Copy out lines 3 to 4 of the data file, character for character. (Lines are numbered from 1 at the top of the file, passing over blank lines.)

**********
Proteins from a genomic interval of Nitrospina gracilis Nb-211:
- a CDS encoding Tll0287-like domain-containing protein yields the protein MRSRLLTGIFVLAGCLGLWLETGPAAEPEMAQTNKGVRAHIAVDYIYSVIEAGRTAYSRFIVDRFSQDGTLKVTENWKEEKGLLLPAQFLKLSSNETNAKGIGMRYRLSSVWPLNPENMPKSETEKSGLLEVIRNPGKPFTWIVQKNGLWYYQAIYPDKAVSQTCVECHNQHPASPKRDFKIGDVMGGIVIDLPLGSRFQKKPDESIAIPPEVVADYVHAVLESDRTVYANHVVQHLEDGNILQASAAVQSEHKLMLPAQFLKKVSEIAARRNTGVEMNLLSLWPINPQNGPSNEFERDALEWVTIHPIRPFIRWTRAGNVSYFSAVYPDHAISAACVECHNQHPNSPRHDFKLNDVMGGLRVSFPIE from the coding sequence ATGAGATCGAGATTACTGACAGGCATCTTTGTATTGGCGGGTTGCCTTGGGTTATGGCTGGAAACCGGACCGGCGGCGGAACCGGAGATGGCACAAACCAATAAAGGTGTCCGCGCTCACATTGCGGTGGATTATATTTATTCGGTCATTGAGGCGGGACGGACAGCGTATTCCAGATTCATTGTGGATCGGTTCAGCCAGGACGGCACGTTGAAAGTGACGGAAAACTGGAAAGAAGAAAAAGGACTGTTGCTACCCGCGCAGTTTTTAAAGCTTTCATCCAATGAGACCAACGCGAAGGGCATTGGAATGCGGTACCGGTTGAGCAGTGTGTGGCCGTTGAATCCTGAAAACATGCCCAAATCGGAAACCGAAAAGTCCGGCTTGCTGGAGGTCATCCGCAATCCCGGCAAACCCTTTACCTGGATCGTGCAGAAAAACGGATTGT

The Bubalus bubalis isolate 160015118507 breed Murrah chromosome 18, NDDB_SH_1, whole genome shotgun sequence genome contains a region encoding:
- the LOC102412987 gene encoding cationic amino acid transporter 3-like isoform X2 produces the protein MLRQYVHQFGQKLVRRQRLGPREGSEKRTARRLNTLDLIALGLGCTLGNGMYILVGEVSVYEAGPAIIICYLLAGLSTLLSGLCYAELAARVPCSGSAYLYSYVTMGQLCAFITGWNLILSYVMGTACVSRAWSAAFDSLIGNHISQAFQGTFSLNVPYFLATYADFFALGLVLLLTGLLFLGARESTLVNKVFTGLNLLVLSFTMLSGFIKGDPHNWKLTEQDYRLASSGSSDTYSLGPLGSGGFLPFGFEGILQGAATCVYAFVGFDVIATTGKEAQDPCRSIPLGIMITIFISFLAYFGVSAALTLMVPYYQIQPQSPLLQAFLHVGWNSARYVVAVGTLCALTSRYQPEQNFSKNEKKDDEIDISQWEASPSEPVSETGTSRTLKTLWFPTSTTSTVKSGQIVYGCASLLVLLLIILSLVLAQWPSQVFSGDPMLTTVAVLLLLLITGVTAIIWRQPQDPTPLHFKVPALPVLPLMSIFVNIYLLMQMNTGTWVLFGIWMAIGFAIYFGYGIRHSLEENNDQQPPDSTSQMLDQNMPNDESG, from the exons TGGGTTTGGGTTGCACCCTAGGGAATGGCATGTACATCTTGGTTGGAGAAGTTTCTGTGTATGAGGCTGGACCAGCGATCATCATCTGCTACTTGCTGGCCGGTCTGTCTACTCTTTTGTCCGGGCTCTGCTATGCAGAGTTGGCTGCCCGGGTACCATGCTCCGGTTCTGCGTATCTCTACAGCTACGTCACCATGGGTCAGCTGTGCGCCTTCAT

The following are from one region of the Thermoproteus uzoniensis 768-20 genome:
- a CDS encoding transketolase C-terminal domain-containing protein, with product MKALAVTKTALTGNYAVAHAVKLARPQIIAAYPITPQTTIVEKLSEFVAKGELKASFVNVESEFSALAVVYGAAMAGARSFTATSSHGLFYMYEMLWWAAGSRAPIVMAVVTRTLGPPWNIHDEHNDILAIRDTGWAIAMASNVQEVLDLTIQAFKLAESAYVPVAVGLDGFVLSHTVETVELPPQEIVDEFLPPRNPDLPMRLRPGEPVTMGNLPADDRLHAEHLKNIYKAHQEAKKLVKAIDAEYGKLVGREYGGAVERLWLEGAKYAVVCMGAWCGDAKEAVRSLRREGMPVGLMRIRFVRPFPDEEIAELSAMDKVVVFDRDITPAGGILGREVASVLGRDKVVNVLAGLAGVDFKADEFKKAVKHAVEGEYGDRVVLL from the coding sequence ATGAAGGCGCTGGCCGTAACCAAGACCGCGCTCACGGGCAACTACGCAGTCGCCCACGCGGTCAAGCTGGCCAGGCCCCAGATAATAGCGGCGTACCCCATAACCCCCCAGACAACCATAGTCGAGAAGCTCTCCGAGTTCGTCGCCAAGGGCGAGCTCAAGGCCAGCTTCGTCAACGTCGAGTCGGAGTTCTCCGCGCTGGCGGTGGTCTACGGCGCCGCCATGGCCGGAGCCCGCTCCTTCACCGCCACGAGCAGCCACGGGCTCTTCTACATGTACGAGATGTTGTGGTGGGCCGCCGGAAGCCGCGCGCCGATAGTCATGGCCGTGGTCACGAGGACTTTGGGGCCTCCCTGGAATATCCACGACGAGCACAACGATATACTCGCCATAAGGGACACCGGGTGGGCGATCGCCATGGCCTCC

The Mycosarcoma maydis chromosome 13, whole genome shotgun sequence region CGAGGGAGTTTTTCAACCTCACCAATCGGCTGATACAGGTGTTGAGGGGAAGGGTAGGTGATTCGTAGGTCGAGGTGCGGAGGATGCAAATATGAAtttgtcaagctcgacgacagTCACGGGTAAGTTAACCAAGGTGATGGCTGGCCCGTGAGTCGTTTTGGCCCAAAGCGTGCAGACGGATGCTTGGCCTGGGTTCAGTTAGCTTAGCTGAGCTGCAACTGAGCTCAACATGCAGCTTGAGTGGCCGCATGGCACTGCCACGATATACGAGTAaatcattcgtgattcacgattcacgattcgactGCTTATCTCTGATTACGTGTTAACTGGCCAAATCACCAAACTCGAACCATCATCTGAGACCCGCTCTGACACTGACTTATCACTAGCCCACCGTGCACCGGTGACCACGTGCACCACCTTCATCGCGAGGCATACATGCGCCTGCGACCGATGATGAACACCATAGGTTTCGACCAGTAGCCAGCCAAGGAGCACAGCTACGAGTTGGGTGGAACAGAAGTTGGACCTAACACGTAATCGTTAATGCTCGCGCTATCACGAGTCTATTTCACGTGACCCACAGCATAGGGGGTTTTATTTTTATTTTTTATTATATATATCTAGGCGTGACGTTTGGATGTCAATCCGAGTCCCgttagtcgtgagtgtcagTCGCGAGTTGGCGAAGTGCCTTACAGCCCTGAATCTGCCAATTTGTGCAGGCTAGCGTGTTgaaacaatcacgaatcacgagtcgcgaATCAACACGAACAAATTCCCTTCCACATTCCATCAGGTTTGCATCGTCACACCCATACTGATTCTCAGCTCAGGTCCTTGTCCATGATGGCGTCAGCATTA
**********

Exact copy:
The Bubalus bubalis isolate 160015118507 breed Murrah chromosome 18, NDDB_SH_1, whole genome shotgun sequence genome contains a region encoding:
- the LOC102412987 gene encoding cationic amino acid transporter 3-like isoform X2 produces the protein MLRQYVHQFGQKLVRRQRLGPREGSEKRTARRLNTLDLIALGLGCTLGNGMYILVGEVSVYEAGPAIIICYLLAGLSTLLSGLCYAELAARVPCSGSAYLYSYVTMGQLCAFITGWNLILSYVMGTACVSRAWSAAFDSLIGNHISQAFQGTFSLNVPYFLATYADFFALGLVLLLTGLLFLGARESTLVNKVFTGLNLLVLSFTMLSGFIKGDPHNWKLTEQDYRLASSGSSDTYSLGPLGSGGFLPFGFEGILQGAATCVYAFVGFDVIATTGKEAQDPCRSIPLGIMITIFISFLAYFGVSAALTLMVPYYQIQPQSPLLQAFLHVGWNSARYVVAVGTLCALTSRYQPEQNFSKNEKKDDEIDISQWEASPSEPVSETGTSRTLKTLWFPTSTTSTVKSGQIVYGCASLLVLLLIILSLVLAQWPSQVFSGDPMLTTVAVLLLLLITGVTAIIWRQPQDPTPLHFKVPALPVLPLMSIFVNIYLLMQMNTGTWVLFGIWMAIGFAIYFGYGIRHSLEENNDQQPPDSTSQMLDQNMPNDESG, from the exons TGGGTTTGGGTTGCACCCTAGGGAATGGCATGTACATCTTGGTTGGAGAAGTTTCTGTGTATGAGGCTGGACCAGCGATCATCATCTGCTACTTGCTGGCCGGTCTGTCTACTCTTTTGTCCGGGCTCTGCTATGCAGAGTTGGCTGCCCGGGTACCATGCTCCGGTTCTGCGTATCTCTACAGCTACGTCACCATGGGTCAGCTGTGCGCCTTCAT